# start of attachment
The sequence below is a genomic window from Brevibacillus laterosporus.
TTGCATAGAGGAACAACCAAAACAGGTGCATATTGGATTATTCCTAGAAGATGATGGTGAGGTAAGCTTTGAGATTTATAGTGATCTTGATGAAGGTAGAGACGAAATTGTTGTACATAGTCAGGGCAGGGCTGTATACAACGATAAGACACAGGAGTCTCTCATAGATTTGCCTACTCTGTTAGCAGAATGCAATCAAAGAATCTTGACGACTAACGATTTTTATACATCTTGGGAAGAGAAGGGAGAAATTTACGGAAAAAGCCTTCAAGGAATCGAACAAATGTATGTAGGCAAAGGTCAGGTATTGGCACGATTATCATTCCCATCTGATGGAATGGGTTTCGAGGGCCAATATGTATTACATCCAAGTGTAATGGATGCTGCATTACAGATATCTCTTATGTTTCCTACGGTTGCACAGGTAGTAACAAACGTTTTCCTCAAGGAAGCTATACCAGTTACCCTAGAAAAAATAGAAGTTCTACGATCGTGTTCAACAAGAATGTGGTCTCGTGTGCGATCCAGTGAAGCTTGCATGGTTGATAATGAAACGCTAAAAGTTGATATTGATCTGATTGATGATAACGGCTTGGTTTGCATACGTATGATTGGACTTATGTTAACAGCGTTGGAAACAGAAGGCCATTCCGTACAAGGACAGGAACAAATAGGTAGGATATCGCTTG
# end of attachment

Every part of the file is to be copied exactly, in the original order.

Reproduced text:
The sequence below is a genomic window from Brevibacillus laterosporus.
TTGCATAGAGGAACAACCAAAACAGGTGCATATTGGATTATTCCTAGAAGATGATGGTGAGGTAAGCTTTGAGATTTATAGTGATCTTGATGAAGGTAGAGACGAAATTGTTGTACATAGTCAGGGCAGGGCTGTATACAACGATAAGACACAGGAGTCTCTCATAGATTTGCCTACTCTGTTAGCAGAATGCAATCAAAGAATCTTGACGACTAACGATTTTTATACATCTTGGGAAGAGAAGGGAGAAATTTACGGAAAAAGCCTTCAAGGAATCGAACAAATGTATGTAGGCAAAGGTCAGGTATTGGCACGATTATCATTCCCATCTGATGGAATGGGTTTCGAGGGCCAATATGTATTACATCCAAGTGTAATGGATGCTGCATTACAGATATCTCTTATGTTTCCTACGGTTGCACAGGTAGTAACAAACGTTTTCCTCAAGGAAGCTATACCAGTTACCCTAGAAAAAATAGAAGTTCTACGATCGTGTTCAACAAGAATGTGGTCTCGTGTGCGATCCAGTGAAGCTTGCATGGTTGATAATGAAACGCTAAAAGTTGATATTGATCTGATTGATGATAACGGCTTGGTTTGCATACGTATGATTGGACTTATGTTAACAGCGTTGGAAACAGAAGGCCATTCCGTACAAGGACAGGAACAAATAGGTAGGATATCGCTTG